The figures that rank Louisiana number one show that the average cost to insure a car for a Louisiana driver is $2536. That’s almost $500 dollars more than Oklahoma, the next highest state, which comes in at $2047. In Alabama, drivers pay an average of $1345. In Arkansas, the figure is $1334. Our neighbors in Mississippi pay $1502. Texas comes in a little higher than the southern average at $1661, but it’s still considerably cheaper to drive a car there than in the Bayou State. Louisiana drivers pay double the average insurance cost throughout the south.

These rankings are nothing new. Louisiana has led the country in high rates for the past decade. And the root causes are the same. Too many drunk drivers, uninsured drives, unskilled drivers, poor roads and a lack of strong regulation. The Louisiana legislature kicked off its 2012 session just this week. One would think that with such an insurance cost drain on the state populace, there would be numerous proposals to address the long list of causation. But those paying the highest rates in the nation should not get their hopes up.

These rankings are nothing new. Louisiana has led the country in high rates for the past decade. And the root causes have not changed -- too many drunk drivers, uninsured drives, unskilled drivers, poor roads and a lack of strong regulation. The Louisiana legislature kicked off its 2012 session just this week. One would think that with such an insurance cost drain on the state populace, there would be numerous proposals to address the long list of causation. But Louisiana drivers should not get their hopes up.

Drunk driving seems to be at an all time high. Louisiana is known worldwide for partying and drinking at all hours of the day and night. The local chant is le ze la bon ton roulette -- let the good times roll. A friend was visiting from out west and was astounded to see drive through daiquiri shops open all night long. The results of this lax “drinking and driving” attitude shows up in the accident statistics. Over 50% of all serious injuries and deaths in auto accidents involve drunk drivers.

Just days ago in the New Orleans area, a fellow was arrested for his 8th DWI. No, that’s not make a mistake. The 8th. What happened at 3 or 4 or 5 or 6 when one would expect that someone would say, “Hey, something’s wrong here. Enough is enough. Get this guy off the road.” And what about the driver just north of New Orleans who was charged with his 4th DWI in the past five months, alone?

The state police, to their credit, maintain a statewide data base for all criminal charges and convictions. But the data is only as good as its maintenance, and a number of local law enforcement jurisdictions do not keep the information current. Charges slip through the cracks, and this is why a driver can get multiple DWIs and still get behind the wheel to drive drunk again, and be a menace to us all.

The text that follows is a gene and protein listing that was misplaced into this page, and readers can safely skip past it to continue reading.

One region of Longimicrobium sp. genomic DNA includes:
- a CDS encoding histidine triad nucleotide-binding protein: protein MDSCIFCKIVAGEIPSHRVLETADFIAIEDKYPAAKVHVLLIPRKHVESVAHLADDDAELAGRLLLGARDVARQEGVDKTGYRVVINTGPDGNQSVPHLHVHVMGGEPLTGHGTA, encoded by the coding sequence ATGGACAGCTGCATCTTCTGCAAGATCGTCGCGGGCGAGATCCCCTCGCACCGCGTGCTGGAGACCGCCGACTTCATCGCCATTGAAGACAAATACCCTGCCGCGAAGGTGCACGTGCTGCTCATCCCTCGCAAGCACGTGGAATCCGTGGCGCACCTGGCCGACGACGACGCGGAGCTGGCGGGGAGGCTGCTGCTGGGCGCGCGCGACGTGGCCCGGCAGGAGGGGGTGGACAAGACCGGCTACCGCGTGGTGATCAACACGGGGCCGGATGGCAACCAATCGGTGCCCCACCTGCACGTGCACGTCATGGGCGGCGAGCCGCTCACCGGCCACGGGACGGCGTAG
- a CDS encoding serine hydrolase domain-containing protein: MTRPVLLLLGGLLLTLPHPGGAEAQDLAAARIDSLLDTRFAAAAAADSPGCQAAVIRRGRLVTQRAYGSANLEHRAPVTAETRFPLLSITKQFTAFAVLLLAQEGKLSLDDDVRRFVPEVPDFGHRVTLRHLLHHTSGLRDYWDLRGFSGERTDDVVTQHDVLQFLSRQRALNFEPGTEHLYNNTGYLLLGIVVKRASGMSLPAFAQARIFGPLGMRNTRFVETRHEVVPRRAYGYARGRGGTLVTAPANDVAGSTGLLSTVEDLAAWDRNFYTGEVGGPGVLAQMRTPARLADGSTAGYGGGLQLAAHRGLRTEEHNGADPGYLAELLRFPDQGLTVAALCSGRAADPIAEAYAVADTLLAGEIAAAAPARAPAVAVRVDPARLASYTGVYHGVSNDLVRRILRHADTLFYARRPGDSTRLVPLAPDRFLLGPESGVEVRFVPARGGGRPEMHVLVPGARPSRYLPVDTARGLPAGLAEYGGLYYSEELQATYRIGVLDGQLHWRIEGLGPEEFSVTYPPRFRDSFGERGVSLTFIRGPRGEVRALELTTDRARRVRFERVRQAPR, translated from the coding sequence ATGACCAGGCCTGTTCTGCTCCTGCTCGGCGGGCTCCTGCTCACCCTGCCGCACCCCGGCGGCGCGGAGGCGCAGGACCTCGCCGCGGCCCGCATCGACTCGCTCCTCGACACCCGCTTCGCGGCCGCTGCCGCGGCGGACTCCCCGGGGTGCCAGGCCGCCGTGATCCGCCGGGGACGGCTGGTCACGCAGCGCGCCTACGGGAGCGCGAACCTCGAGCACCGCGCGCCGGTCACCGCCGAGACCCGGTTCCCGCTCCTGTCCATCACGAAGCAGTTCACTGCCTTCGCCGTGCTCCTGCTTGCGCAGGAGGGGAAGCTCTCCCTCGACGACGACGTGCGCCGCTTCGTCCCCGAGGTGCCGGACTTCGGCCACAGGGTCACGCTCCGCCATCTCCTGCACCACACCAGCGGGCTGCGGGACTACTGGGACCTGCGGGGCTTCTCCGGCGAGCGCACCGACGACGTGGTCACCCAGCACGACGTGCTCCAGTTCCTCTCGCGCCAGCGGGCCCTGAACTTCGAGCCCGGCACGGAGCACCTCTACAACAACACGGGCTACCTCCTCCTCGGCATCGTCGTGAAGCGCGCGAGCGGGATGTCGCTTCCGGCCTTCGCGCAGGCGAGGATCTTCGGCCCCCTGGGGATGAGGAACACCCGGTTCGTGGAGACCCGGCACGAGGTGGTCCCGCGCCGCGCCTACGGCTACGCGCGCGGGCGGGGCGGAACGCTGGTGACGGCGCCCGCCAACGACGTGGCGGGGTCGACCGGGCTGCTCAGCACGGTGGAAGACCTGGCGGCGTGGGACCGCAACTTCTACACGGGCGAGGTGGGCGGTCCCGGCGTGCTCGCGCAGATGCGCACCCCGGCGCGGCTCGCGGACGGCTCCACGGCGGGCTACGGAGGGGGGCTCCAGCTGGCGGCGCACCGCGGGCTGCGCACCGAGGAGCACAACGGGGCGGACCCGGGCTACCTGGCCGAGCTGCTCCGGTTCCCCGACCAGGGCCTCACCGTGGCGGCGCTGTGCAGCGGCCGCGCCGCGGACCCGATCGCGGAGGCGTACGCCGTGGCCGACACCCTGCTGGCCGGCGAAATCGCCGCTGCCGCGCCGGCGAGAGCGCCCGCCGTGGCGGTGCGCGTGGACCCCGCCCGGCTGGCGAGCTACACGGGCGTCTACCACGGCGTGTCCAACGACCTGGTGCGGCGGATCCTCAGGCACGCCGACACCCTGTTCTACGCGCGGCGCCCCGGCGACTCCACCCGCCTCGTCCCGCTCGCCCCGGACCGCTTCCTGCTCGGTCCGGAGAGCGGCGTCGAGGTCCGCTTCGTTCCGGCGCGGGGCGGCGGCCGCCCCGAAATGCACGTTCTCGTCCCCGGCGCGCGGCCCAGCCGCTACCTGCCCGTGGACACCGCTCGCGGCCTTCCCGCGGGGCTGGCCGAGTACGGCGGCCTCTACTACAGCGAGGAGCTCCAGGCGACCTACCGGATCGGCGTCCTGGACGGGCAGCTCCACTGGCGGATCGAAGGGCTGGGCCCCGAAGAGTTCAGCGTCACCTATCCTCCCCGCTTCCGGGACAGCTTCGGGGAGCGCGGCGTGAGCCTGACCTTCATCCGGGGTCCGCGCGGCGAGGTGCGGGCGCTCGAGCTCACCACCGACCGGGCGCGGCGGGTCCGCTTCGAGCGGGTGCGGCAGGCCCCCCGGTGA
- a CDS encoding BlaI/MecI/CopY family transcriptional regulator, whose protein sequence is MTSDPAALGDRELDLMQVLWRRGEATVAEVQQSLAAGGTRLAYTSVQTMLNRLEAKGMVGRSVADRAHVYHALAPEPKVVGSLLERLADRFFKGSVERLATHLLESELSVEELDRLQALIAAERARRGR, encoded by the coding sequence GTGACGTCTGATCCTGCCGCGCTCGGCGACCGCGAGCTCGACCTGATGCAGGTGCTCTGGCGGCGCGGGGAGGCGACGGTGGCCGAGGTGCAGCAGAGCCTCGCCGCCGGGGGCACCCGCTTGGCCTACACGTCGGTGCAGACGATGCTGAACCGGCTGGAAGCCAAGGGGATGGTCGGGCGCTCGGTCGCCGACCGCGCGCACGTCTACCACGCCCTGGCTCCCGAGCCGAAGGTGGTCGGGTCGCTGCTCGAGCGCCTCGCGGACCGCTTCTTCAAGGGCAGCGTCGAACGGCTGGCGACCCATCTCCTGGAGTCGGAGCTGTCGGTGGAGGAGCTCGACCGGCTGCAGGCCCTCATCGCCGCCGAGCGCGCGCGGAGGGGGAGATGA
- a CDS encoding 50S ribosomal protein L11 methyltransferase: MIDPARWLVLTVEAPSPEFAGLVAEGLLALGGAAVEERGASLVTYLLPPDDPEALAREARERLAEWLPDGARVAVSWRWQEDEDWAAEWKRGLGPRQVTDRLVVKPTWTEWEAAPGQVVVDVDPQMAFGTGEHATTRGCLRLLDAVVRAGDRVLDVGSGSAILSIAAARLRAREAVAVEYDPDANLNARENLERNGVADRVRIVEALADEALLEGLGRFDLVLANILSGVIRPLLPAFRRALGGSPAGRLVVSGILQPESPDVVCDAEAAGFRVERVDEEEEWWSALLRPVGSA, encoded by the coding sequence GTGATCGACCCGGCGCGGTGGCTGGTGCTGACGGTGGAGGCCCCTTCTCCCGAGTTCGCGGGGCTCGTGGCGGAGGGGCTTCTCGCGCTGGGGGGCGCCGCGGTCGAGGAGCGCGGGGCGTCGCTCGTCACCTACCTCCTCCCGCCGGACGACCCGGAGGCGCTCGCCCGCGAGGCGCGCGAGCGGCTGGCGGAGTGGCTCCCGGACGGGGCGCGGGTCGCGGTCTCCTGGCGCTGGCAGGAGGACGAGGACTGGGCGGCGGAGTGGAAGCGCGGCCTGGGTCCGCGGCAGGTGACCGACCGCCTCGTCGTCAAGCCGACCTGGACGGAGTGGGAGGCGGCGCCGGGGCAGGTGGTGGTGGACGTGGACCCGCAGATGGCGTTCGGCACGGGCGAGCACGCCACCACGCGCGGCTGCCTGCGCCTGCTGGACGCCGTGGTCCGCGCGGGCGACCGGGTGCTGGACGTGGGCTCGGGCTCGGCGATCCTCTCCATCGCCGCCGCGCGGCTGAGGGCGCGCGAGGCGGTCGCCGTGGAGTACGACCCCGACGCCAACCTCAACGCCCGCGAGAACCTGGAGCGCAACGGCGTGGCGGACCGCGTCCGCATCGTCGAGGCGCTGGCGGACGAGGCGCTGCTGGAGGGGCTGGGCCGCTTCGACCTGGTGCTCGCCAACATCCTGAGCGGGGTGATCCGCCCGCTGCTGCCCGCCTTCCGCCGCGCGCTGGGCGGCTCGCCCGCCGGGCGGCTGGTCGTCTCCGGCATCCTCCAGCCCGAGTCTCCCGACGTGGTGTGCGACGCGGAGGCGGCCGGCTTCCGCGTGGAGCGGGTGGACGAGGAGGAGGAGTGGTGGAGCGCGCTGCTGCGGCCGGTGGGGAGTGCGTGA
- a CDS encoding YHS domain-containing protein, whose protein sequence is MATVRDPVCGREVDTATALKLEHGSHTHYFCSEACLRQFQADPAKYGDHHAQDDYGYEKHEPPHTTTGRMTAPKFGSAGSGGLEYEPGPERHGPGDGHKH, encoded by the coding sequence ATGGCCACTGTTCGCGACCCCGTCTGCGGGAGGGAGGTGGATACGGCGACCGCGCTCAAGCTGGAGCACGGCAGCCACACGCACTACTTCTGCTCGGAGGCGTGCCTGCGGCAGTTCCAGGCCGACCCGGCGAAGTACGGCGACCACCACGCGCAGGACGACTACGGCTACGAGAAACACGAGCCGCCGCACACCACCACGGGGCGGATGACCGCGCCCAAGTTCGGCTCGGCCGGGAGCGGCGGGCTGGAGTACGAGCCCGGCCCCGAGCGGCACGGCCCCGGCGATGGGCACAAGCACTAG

State laws mandate jail time, the loss of license, and mandatory sale of the driver’s vehicle in the case of the third offense DWI. Unfortunately, these provisions are rarely enforced in many local courts. When the information is there, and the driver is convicted, under the law he should pay the price, but all too often, he doesn’t. It comes down to inconsistent enforcement.

Another factor contributing to Louisiana’s highest in the nation insurance rates: Louisiana has a large number of uninsured drivers. But Louisiana Insurance officials will tell you that only 10 to 15% of Louisiana drivers are uninsured. But the actual percentage of uninsured drivers is much higher according to the insurance industry authorities. And State troopers readily acknowledge that the number of uninsured drivers is above 30%.

That means that it is a necessity to carry uninsured motorist coverage that often is more than one third of the total premium cost. The legislature in Louisiana compounded the problem last year by passing a law stopping the impoundment of vehicles that are not insured. So the numbers of the uninsured continue to increase and will likely cause the Louisiana driver’s premium to increase even more.

Here’s another list where Louisiana is number one. The National Car Insurance Comparison guide was just released, and surprise, surprise --The Bayou State leads the nation in lousy drivers. There is an insubstantial early driver training system in place, with few high schools even offering driver’s education. Kids tell me that many of the private courses are a joke, with plenty of texting and playing video games, little training, and no final exam. The same study listed Louisiana in a tie with Montana as the most dangerous place to drive in the United States.

Road conditions? Still, yet, another first place prize. Reader’s Digest recently listed Louisiana as having the worst roads in America. Where we gonna’ store all these trophies? What about the state capitol in Baton Rouge, the home of all the legislators who have played the major roles in earning such a stellar record?